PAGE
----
Jim Gentile (pronounced "jen-TEE-uhl," born June 3, 1934 in San Francisco, California), also nicknamed "Diamond Jim", is a former Major League Baseball first baseman and left-handed batter who played with the Brooklyn and Los Angeles Dodgers (1957-58); Baltimore Orioles (1960-63), Kansas City Athletics (1964-65), Houston Astros (1965-66) and Cleveland Indians (1966).
A powerful slugger listed at 6' 4", 215 lb, Gentile languished for eight years in the minors for a Dodgers team that already had All-Star Gil Hodges in first base. Traded to Baltimore, Gentile enjoyed his best season in 1961, hitting a career-highs .302 batting average, 46 home runs, 141 runs batted in, 96 runs, 147 hits, 25 doubles. 96 walks, .346 on base percentage, .646 slugging average and 1,069 OPS. He was considered in the MVP selection (third, behind Mickey Mantle and Roger Maris). In addition, Gentile hit five grand slams -- including two straight in one game --, setting an American League record that stood until Don Mattingly belted six in 1987.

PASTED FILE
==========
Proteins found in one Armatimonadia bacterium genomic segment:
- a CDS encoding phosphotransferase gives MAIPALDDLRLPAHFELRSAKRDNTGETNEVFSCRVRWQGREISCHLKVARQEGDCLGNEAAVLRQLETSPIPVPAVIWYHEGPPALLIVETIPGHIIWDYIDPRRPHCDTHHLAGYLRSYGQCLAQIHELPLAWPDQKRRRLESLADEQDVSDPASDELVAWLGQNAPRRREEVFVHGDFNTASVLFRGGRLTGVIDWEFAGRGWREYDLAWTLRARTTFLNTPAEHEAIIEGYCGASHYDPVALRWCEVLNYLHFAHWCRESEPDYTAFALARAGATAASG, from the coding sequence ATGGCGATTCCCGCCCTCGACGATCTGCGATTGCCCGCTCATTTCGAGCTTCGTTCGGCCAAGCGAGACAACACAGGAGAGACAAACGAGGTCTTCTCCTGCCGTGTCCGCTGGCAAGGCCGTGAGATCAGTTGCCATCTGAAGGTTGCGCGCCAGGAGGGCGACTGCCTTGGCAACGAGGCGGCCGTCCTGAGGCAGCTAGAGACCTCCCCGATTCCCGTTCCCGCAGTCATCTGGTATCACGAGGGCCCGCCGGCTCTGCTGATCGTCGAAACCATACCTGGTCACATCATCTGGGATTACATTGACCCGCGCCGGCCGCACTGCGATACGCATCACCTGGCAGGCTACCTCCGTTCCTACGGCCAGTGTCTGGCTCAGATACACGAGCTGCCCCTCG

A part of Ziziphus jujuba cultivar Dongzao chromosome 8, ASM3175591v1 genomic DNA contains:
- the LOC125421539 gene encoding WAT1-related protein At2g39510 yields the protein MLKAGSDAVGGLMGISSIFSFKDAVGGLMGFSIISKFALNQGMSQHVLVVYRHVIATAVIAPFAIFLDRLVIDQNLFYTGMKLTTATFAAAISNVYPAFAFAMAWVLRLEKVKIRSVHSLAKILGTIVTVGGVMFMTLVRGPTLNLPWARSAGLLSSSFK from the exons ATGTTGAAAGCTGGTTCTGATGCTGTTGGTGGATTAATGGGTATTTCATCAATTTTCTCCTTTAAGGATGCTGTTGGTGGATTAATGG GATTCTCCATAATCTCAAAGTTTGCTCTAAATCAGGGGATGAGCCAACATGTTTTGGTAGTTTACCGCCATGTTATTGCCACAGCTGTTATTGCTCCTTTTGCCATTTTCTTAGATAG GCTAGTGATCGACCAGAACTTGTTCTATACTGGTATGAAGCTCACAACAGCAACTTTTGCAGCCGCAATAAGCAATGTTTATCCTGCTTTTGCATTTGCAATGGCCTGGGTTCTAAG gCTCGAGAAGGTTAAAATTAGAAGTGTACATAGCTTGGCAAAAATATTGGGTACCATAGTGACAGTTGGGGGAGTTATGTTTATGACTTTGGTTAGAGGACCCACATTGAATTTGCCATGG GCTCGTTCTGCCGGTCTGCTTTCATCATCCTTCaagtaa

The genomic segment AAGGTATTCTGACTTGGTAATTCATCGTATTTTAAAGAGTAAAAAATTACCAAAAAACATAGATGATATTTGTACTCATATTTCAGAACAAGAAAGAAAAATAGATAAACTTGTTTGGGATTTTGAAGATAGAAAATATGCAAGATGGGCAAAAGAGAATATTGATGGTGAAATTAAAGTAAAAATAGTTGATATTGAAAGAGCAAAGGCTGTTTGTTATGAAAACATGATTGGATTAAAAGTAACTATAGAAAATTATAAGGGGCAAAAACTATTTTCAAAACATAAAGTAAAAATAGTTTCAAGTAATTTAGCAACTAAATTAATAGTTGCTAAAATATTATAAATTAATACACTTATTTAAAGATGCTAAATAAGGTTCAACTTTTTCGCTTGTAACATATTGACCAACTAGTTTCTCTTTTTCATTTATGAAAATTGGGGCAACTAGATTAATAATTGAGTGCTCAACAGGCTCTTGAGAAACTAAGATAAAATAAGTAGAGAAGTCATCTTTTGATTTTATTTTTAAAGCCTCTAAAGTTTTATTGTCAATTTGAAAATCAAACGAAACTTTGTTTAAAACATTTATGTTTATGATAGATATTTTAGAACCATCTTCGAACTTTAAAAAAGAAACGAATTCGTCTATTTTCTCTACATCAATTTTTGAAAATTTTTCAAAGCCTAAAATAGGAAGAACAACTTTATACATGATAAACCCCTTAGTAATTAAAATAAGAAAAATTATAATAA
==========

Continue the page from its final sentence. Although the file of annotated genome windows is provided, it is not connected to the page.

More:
In nine-season career, Gentile batted .260 (759-for-2922) with 179 home runs, 549 RBI, 434 runs, 113 doubles, six triples, and three stolen bases in 936 games.
3-time All-Star (1960-62) Top 10 MVP (3rd, 1961) Set an Orioles record for RBI (141, 1961) Became the second player in MLB history to hit five grand slams in a season (in 1961. Ernie Banks did it in 1955) Became the third player in MLB history to hit grand slams in consecutive innings (in 1961. Tony Lazzeri in 1936, and Jim Tabor in 1939, were the others)